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Story highlights

Seen in a less positive light, Trump changes positions based on a desire to please

Seen in the best possible light for Trump, these series of position changes are evidence of his flexibility of mind

(CNN) —  

President Donald Trump is winning kudos for the start of his nine-day foreign trip.

It’s some of the first positive press coverage he’s received in months. But it’s also based on a series of flip-flops – rhetorical and policy-centered – that have greased the skids for Trump’s trip to look like a success.

Let’s start with Trump’s speech on Sunday in Saudi Arabia. In it, he praised Islam as “one of the world’s great faiths” and described the war on terrorism in terms that could easily have come from the mouth of Barack Obama or George W. Bush.

“This is not a battle between different faiths, different sects or different civilizations,” Trump said. “This is a battle between barbaric criminals who seek to obliterate human life and decent people of all religions who seek to protect it.”

That sort of rhetoric is VERY different from what Trump said on the campaign trail.

“Islam hates us,” he told CNN’s Anderson Cooper in March 2016.

And, of course, he proposed the basic skeleton of what became the travel ban in December 2015 – calling for a “total and complete shutdown of Muslims entering the United States until our country’s representatives can figure out what is going on.” He also said during the campaign he was open to the possibility of shutting down mosques in America and to the idea of creating a national Muslim database.

While Trump has worked to soften the language he’s used to describe the travel ban since then, he’s not scaled back, from a policy position, his views on the necessity of it. Which makes his language on Saudi Arabia over the weekend somewhat jarring.

Then there is the issue of where the American embassy in Israel should be located.

During the campaign, Trump was adamant about moving the embassy to Jerusalem. At a speech to the American Israel Public Affairs Committee in March 2016, Trump called Jerusalem ‘the eternal capital of the Jewish people.” (The embassy is currently in Tel Aviv. Jerusalem is claimed by both Israelis and Palestinians as key ground.)

Then, one day before his inauguration, Trump reiterated that promise in an interview with an Israeli newspaper, noting: “You know I’m not a person who breaks promises.”

Trump is no longer so gung-ho on the move. Just days before he jetted off on this foreign trip, Trump senior advisers made clear that he would not be immediately moving the embassy to Jerusalem.

“We don’t think it would be wise to do it at this time,” an official said. “We’ve been very clear what our position is and what we would like to see done, but we’re not looking to provoke anyone when everyone’s playing really nice.”

And then, last but not least, NATO.

The international alliance came under massive criticism during the campaign from Trump. He cast it as “obsolete” and too dependent on American financial contributions for its continued existence.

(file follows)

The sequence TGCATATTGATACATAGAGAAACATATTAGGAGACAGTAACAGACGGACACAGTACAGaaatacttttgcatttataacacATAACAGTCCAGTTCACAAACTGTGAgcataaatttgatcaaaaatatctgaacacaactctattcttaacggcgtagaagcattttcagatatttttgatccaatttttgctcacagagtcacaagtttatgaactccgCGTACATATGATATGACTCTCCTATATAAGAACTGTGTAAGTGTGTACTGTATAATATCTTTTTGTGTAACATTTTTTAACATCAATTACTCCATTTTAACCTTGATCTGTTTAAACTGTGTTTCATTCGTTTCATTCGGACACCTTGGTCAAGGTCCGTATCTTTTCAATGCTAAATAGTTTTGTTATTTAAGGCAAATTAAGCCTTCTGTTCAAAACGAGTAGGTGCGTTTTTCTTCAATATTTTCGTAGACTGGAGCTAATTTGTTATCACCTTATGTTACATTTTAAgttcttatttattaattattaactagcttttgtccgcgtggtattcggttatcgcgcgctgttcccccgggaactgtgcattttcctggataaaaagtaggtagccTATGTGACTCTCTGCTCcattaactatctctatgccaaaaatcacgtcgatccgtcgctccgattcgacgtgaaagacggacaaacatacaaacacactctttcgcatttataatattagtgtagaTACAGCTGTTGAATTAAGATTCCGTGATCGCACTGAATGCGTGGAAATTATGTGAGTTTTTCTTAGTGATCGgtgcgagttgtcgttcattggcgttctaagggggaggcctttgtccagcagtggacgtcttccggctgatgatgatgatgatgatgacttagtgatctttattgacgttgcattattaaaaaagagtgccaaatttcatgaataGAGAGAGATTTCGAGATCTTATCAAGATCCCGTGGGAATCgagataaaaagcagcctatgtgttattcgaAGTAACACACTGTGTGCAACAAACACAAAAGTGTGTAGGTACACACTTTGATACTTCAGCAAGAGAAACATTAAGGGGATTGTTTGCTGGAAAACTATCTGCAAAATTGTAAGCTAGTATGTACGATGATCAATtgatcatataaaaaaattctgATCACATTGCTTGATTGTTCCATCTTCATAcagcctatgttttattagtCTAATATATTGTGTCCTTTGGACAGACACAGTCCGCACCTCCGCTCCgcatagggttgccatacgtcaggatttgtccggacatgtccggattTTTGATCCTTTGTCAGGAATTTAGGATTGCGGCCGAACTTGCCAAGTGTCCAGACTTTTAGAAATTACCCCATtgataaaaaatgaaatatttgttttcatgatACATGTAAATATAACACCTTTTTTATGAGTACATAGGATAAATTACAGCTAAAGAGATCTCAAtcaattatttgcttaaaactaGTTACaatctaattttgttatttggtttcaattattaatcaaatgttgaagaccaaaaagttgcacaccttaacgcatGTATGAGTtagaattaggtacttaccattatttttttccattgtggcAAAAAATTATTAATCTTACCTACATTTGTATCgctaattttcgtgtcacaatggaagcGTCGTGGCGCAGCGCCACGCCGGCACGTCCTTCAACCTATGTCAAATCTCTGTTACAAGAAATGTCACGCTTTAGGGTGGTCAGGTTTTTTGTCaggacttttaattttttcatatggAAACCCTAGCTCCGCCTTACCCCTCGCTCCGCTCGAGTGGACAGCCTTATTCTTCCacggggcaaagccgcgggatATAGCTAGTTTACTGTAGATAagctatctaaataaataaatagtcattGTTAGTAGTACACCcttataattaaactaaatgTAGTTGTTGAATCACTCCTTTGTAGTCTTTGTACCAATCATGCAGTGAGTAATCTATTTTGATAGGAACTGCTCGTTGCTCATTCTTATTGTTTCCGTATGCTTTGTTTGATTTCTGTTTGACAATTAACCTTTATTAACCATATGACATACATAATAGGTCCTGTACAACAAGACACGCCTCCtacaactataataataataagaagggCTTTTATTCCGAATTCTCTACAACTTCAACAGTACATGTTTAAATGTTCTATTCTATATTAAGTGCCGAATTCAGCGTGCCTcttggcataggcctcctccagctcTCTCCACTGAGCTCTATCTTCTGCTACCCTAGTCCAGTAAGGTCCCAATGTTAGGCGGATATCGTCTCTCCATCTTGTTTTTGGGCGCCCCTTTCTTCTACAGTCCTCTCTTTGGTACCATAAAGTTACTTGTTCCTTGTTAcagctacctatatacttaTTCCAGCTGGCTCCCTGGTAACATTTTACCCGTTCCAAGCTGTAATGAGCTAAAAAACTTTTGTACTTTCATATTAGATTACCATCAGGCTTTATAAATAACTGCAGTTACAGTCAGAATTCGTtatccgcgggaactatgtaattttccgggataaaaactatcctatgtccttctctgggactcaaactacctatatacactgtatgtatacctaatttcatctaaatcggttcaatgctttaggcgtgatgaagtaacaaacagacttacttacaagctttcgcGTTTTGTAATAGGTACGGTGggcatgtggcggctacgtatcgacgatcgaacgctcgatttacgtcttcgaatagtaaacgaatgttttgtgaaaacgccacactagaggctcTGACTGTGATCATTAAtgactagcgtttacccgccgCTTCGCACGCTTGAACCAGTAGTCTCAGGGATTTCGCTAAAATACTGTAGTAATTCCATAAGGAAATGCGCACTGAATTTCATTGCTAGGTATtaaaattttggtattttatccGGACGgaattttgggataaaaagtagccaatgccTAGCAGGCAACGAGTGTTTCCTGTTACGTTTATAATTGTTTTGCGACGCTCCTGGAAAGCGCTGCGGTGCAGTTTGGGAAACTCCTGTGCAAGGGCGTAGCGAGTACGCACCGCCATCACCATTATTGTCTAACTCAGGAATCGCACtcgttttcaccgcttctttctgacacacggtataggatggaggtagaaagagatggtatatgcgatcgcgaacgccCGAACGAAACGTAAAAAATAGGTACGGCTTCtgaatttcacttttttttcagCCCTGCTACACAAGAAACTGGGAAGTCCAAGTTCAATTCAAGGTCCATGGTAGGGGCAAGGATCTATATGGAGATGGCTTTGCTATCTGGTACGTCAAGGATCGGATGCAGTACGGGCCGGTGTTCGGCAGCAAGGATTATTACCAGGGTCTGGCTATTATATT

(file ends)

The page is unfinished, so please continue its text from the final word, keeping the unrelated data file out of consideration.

After he won, Trump kept that drumbeat up.

“I said a long time ago that NATO had problems,” Trump told the Times of London and Bild, a German paper, in a joint interview days before his inauguration. “Number one, it was obsolete, because it was designed many, many years ago. Number two, the countries weren’t paying what they’re supposed to be paying.”

Trump, who will attend a NATO meeting in Brussels later this week, seemed to reverse course last month in a press conference with NATO Secretary General Jens Stoltenberg.

“I said it was obsolete,” Trump said. “It’s no longer obsolete.”

He hung that flip-flop on the idea that NATO had taken his advice and begun to aggressively fight terrorism. But NATO has been engaged actively in Afghanistan for more than 10 years following the September 11, 2001, terrorist attacks.

Seen in the best possible light for Trump, these series of position changes are evidence of his much-touted flexibility of mind. Unlike many politicians desperate to cling to their positions despite new evidence, Trump is the consummate dealmaker – always learning and altering his positions so as to put the country in the best place to “win.”

Seen in a less positive light, Trump changes positions based on a desire to please or based on the audience he is talking to. Bashing Islam played well to a segment of the Republican base during the primaries. Surrounded by leaders of a slew of Muslim nations in Saudi Arabia, it plays a lot less well. Ditto bashing NATO. Or promising to move the US embassy in Israel.

In advance of his trip, he and his administration, therefore, went out of their way to put his positions in line with where he was headed – virtually ensuring success. (While most Israelis favor moving the US embassy to Jerusalem, it is not typically regarded as a top-of-mind issue.)

Trump is, at root, a pleaser. He wants to be liked. In business, that worked – and worked well. In politics, it’s much harder to reconcile the various flip-flops with one another as we search for some semblance of a “Trump Doctrine.”